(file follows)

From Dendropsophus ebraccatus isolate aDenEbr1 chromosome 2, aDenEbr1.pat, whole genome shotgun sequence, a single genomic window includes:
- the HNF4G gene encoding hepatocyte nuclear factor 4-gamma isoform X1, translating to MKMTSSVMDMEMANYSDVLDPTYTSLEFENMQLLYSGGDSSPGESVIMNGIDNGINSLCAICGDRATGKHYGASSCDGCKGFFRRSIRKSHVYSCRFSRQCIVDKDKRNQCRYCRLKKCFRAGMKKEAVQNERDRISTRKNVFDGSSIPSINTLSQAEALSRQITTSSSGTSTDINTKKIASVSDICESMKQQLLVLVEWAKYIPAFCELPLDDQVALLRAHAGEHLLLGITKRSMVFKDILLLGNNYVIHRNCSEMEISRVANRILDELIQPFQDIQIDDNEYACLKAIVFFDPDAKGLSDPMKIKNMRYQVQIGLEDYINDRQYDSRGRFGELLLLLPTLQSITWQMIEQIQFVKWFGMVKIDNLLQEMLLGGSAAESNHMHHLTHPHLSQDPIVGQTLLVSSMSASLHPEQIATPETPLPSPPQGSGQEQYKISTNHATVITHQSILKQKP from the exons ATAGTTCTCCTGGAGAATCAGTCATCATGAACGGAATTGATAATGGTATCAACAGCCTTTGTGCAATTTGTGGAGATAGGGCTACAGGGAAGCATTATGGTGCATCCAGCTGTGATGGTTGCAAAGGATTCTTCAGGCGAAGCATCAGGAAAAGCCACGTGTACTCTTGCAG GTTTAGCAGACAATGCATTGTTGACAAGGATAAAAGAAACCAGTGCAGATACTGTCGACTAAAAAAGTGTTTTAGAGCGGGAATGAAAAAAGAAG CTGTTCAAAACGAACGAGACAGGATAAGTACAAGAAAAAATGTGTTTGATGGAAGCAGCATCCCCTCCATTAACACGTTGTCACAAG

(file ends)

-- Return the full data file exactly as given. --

From Dendropsophus ebraccatus isolate aDenEbr1 chromosome 2, aDenEbr1.pat, whole genome shotgun sequence, a single genomic window includes:
- the HNF4G gene encoding hepatocyte nuclear factor 4-gamma isoform X1, translating to MKMTSSVMDMEMANYSDVLDPTYTSLEFENMQLLYSGGDSSPGESVIMNGIDNGINSLCAICGDRATGKHYGASSCDGCKGFFRRSIRKSHVYSCRFSRQCIVDKDKRNQCRYCRLKKCFRAGMKKEAVQNERDRISTRKNVFDGSSIPSINTLSQAEALSRQITTSSSGTSTDINTKKIASVSDICESMKQQLLVLVEWAKYIPAFCELPLDDQVALLRAHAGEHLLLGITKRSMVFKDILLLGNNYVIHRNCSEMEISRVANRILDELIQPFQDIQIDDNEYACLKAIVFFDPDAKGLSDPMKIKNMRYQVQIGLEDYINDRQYDSRGRFGELLLLLPTLQSITWQMIEQIQFVKWFGMVKIDNLLQEMLLGGSAAESNHMHHLTHPHLSQDPIVGQTLLVSSMSASLHPEQIATPETPLPSPPQGSGQEQYKISTNHATVITHQSILKQKP from the exons ATAGTTCTCCTGGAGAATCAGTCATCATGAACGGAATTGATAATGGTATCAACAGCCTTTGTGCAATTTGTGGAGATAGGGCTACAGGGAAGCATTATGGTGCATCCAGCTGTGATGGTTGCAAAGGATTCTTCAGGCGAAGCATCAGGAAAAGCCACGTGTACTCTTGCAG GTTTAGCAGACAATGCATTGTTGACAAGGATAAAAGAAACCAGTGCAGATACTGTCGACTAAAAAAGTGTTTTAGAGCGGGAATGAAAAAAGAAG CTGTTCAAAACGAACGAGACAGGATAAGTACAAGAAAAAATGTGTTTGATGGAAGCAGCATCCCCTCCATTAACACGTTGTCACAAG